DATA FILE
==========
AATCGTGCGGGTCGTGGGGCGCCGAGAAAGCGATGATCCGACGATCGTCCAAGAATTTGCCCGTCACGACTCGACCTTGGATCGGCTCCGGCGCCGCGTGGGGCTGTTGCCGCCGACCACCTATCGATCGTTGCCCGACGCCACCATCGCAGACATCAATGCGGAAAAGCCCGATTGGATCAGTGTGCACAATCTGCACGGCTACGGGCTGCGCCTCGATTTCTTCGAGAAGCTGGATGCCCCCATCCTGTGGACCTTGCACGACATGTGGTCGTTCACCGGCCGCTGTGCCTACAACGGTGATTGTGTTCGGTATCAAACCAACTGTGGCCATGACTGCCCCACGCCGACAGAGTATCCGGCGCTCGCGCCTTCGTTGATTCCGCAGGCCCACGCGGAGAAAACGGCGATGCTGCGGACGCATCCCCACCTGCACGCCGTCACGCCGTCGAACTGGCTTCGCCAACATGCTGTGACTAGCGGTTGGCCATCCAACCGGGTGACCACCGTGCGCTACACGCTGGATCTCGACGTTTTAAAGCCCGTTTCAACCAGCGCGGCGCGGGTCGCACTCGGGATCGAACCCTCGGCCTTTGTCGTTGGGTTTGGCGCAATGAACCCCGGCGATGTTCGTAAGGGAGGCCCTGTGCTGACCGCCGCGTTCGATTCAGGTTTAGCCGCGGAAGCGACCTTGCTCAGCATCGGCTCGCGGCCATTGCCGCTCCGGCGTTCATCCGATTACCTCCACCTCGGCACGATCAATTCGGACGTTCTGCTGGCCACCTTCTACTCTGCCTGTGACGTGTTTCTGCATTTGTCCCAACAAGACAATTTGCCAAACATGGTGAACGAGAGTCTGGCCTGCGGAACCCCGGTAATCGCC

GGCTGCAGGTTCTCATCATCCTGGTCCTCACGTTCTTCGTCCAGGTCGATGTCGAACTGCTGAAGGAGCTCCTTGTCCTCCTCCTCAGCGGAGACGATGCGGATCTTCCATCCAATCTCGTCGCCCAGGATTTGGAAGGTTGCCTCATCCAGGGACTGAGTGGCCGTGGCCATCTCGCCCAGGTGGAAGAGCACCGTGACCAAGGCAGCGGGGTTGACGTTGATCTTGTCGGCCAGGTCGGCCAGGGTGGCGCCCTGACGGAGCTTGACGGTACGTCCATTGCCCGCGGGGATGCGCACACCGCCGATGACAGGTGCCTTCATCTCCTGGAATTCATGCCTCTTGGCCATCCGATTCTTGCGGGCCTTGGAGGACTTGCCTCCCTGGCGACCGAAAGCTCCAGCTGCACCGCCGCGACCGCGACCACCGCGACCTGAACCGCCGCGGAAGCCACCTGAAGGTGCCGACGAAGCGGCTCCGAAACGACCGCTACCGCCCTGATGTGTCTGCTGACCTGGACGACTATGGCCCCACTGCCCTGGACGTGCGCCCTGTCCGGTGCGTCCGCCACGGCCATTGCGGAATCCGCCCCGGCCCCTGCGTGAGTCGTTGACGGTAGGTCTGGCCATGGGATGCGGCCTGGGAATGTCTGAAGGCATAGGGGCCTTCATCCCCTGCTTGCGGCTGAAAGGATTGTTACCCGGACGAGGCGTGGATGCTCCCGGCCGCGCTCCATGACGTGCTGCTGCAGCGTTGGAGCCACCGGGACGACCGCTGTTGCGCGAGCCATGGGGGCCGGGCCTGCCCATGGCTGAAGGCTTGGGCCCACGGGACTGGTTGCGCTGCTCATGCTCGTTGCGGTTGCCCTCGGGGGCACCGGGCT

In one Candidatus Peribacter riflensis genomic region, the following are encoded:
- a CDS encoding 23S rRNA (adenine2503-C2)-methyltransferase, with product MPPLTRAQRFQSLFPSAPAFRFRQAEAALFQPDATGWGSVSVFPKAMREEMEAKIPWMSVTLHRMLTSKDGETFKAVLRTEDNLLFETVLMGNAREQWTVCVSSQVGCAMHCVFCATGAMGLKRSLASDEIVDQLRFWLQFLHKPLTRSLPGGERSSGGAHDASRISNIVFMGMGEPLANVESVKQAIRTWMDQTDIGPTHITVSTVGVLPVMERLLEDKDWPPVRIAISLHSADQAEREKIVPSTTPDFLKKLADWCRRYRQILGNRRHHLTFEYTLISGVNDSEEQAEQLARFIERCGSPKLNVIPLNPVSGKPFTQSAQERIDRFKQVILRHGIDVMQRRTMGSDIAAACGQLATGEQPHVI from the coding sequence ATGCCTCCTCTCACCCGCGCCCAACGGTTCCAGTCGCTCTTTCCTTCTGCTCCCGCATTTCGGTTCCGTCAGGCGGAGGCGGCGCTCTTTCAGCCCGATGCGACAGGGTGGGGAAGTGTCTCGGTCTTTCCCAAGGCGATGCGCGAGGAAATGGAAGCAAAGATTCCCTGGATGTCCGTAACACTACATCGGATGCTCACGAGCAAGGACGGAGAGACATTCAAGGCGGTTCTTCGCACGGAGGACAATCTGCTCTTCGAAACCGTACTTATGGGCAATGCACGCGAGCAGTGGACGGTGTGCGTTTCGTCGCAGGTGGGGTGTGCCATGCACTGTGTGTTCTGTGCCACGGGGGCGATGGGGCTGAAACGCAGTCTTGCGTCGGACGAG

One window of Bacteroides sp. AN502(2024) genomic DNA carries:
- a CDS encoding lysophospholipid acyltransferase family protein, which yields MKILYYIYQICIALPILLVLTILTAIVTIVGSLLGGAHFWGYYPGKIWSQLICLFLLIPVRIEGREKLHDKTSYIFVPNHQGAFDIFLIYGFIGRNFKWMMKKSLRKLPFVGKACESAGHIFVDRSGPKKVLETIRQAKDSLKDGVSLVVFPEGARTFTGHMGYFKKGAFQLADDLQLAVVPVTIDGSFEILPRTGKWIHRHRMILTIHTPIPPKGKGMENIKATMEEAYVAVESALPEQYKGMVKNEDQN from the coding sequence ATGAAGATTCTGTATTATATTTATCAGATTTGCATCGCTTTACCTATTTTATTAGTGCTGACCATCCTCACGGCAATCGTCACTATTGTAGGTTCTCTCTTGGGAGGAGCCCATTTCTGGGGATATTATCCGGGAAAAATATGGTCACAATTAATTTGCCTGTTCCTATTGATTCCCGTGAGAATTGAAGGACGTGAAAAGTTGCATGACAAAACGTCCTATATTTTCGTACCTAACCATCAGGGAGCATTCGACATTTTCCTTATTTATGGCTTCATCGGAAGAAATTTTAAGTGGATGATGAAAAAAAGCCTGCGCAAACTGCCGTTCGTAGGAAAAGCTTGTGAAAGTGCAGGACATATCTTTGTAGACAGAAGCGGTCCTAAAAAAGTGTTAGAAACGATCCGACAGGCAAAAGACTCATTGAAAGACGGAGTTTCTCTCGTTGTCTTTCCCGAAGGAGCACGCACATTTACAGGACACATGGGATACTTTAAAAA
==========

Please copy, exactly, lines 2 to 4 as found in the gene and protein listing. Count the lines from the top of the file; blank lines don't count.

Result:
GGCTGCAGGTTCTCATCATCCTGGTCCTCACGTTCTTCGTCCAGGTCGATGTCGAACTGCTGAAGGAGCTCCTTGTCCTCCTCCTCAGCGGAGACGATGCGGATCTTCCATCCAATCTCGTCGCCCAGGATTTGGAAGGTTGCCTCATCCAGGGACTGAGTGGCCGTGGCCATCTCGCCCAGGTGGAAGAGCACCGTGACCAAGGCAGCGGGGTTGACGTTGATCTTGTCGGCCAGGTCGGCCAGGGTGGCGCCCTGACGGAGCTTGACGGTACGTCCATTGCCCGCGGGGATGCGCACACCGCCGATGACAGGTGCCTTCATCTCCTGGAATTCATGCCTCTTGGCCATCCGATTCTTGCGGGCCTTGGAGGACTTGCCTCCCTGGCGACCGAAAGCTCCAGCTGCACCGCCGCGACCGCGACCACCGCGACCTGAACCGCCGCGGAAGCCACCTGAAGGTGCCGACGAAGCGGCTCCGAAACGACCGCTACCGCCCTGATGTGTCTGCTGACCTGGACGACTATGGCCCCACTGCCCTGGACGTGCGCCCTGTCCGGTGCGTCCGCCACGGCCATTGCGGAATCCGCCCCGGCCCCTGCGTGAGTCGTTGACGGTAGGTCTGGCCATGGGATGCGGCCTGGGAATGTCTGAAGGCATAGGGGCCTTCATCCCCTGCTTGCGGCTGAAAGGATTGTTACCCGGACGAGGCGTGGATGCTCCCGGCCGCGCTCCATGACGTGCTGCTGCAGCGTTGGAGCCACCGGGACGACCGCTGTTGCGCGAGCCATGGGGGCCGGGCCTGCCCATGGCTGAAGGCTTGGGCCCACGGGACTGGTTGCGCTGCTCATGCTCGTTGCGGTTGCCCTCGGGGGCACCGGGCT

In one Candidatus Peribacter riflensis genomic region, the following are encoded:
- a CDS encoding 23S rRNA (adenine2503-C2)-methyltransferase, with product MPPLTRAQRFQSLFPSAPAFRFRQAEAALFQPDATGWGSVSVFPKAMREEMEAKIPWMSVTLHRMLTSKDGETFKAVLRTEDNLLFETVLMGNAREQWTVCVSSQVGCAMHCVFCATGAMGLKRSLASDEIVDQLRFWLQFLHKPLTRSLPGGERSSGGAHDASRISNIVFMGMGEPLANVESVKQAIRTWMDQTDIGPTHITVSTVGVLPVMERLLEDKDWPPVRIAISLHSADQAEREKIVPSTTPDFLKKLADWCRRYRQILGNRRHHLTFEYTLISGVNDSEEQAEQLARFIERCGSPKLNVIPLNPVSGKPFTQSAQERIDRFKQVILRHGIDVMQRRTMGSDIAAACGQLATGEQPHVI from the coding sequence ATGCCTCCTCTCACCCGCGCCCAACGGTTCCAGTCGCTCTTTCCTTCTGCTCCCGCATTTCGGTTCCGTCAGGCGGAGGCGGCGCTCTTTCAGCCCGATGCGACAGGGTGGGGAAGTGTCTCGGTCTTTCCCAAGGCGATGCGCGAGGAAATGGAAGCAAAGATTCCCTGGATGTCCGTAACACTACATCGGATGCTCACGAGCAAGGACGGAGAGACATTCAAGGCGGTTCTTCGCACGGAGGACAATCTGCTCTTCGAAACCGTACTTATGGGCAATGCACGCGAGCAGTGGACGGTGTGCGTTTCGTCGCAGGTGGGGTGTGCCATGCACTGTGTGTTCTGTGCCACGGGGGCGATGGGGCTGAAACGCAGTCTTGCGTCGGACGAG